How can we identify the next big thing?

Thursday September 23 2021
Fortnite Battle Royale

Fortnite Battle Royale poster from the immensely popular online streaming video game developed by Epic Games and released in 2017. A decade ago, very few thought gaming would ever amount to anything. PHOTO | COURTESY


What is the next big thing? This is the question on the minds of many leaders and dreamers around the world. If we can just identify the next big thing, then we can take our place in history. Is there a formula for identifying the next big thing?

Who would have imagined that platform Twitter that debuted by allowing people to share messages with no more than 140 characters, could become the preferred platform for former US president Donald Trump to release thoughts, anger, fire people and give policy directions! Stranger still, what we once called traditional media now get their breaking news from platforms like Twitter.

So dramatic are the changes that social media is fast becoming mainstream while the erstwhile mainstream are losing their place. Anyone trying to copy them right now is copying the past. That’s right. They have taken their space and like it or not, the next Mark Zuckerberg won’t be in social media. Platforms have been created and people use these to create newer ones rather than replicate existing platforms.

See, Richard Tyler Blevins, alias Ninja, an American streamer, YouTuber, professional gamer and internet personality, plays video games for a living. He plays and records videos of himself playing and shares them with the world.

Away with convention

Ninja was born in 1991 and has 24.1 million subscribers to his YouTube channel and each video has an average of 1.5 to 2 million views. This career netted him a networth of almost $20 million.


He is the kind of guy that conventional people whose orientation is steeped in the past would tell to go and get a real job. This young man has taken up a career playing computer games. Not just any game. He is the poster boy for popular online games — Fortnite — a phenomenon that has swept through the world garnering over 350 million players and is available across different platforms including Sony PlayStation.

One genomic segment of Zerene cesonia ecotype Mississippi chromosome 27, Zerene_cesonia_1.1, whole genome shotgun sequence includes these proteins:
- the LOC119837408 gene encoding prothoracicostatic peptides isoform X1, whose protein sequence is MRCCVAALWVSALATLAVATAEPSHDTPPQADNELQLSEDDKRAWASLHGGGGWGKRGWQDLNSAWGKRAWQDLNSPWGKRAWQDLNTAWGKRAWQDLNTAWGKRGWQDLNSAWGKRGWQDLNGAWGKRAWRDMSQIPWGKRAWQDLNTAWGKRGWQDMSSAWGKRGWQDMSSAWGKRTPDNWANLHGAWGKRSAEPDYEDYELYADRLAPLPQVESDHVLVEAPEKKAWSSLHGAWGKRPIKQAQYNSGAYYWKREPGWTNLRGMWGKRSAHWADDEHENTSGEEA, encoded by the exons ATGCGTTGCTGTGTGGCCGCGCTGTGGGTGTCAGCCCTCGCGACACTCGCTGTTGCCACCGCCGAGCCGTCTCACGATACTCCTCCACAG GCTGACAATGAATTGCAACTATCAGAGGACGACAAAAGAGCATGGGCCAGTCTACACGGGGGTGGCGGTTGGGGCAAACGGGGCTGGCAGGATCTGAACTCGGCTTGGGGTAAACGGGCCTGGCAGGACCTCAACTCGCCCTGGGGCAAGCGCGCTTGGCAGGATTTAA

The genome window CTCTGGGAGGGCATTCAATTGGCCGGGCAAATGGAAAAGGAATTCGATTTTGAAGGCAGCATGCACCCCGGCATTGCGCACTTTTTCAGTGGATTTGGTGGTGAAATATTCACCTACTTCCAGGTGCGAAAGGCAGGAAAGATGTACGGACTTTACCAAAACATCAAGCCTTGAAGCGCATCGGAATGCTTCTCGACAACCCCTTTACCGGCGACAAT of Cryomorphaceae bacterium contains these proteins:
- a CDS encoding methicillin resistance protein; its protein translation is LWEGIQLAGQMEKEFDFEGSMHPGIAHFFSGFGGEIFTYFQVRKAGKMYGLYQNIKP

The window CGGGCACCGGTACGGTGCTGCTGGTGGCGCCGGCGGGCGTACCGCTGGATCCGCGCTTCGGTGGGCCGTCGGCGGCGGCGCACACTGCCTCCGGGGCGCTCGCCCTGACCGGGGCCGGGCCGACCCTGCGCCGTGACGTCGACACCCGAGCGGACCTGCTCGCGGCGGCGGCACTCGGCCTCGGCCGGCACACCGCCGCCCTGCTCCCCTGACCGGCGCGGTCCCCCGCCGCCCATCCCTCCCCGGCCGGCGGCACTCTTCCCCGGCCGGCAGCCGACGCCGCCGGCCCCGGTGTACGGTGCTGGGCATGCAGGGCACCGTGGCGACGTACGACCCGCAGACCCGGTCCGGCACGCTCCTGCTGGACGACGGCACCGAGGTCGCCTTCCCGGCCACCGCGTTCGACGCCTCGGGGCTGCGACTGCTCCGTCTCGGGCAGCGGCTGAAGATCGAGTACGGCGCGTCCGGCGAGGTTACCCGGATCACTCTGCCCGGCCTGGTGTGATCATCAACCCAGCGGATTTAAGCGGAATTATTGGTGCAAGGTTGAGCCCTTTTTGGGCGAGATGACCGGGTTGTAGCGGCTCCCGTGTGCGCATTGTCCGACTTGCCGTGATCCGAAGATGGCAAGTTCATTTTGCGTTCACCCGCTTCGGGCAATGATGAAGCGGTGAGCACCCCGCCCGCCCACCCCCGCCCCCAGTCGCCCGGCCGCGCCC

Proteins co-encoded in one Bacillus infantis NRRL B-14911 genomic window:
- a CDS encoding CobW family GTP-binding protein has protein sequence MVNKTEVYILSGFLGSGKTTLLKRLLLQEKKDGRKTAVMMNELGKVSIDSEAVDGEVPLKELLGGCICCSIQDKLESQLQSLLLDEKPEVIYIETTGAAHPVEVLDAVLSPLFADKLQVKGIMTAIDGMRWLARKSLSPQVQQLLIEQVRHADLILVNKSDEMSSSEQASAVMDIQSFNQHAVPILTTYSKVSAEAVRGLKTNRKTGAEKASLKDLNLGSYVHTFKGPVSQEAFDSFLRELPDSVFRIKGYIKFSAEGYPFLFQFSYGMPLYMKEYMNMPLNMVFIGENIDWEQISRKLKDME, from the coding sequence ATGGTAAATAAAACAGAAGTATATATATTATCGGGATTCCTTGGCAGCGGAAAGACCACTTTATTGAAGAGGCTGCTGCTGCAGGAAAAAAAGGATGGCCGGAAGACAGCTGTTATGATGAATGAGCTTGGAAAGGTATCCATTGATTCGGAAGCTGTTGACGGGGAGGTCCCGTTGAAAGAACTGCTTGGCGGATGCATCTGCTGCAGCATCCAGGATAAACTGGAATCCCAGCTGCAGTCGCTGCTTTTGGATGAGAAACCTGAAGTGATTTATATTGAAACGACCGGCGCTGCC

Now, Sony PlayStation is another interesting one. The Sony Walkman in 1979, became one of the greatest successes in Sony’s history, selling over 50,000 units in two months against a predicted 5,000 units a month. It was so successful that Walkman became the generic name for any compact cassette player for years.

Sony’s next big leap came from a most unlikely place — gaming. The initial plan was to partner with market leader Nintendo. However, Nintendo dropped them for a partnership with Phillips.

In retaliation, Sony president Norio Ohga instructed his team to develop a system to compete with Nintendo. In December 1994, the Sony PlayStation was released in Japan — an instant hit, selling more than two million units in the first six months and it has stayed at the top and has become a lifeline for the entire Sony Corporation.

Are we benchmarking the past or are we creating the future? A future where people would be able to play their music from portable cassette players might have seemed improbable years before it was realised, but once made, the Walkman ruled the day for years.

At the time, a future creating games must have looked farfetched for a company supposedly making serious things. Games did not look like the way to go. However, it was. In going that way, there was certainly nothing to benchmark.

If we peg our progress on what we can benchmark, we will never own the future. The ability to imagine the future and invest in imagination is what separates the leaders from the followers.

As we journey into never-ending relevance, let us continuously add substance to imagination. Invest in imagination. And… Never forget that the future started yesterday!

Wale Akinyemi is the convenor of the Street University ( and the chief transformation officer, PowerTalks; [email protected]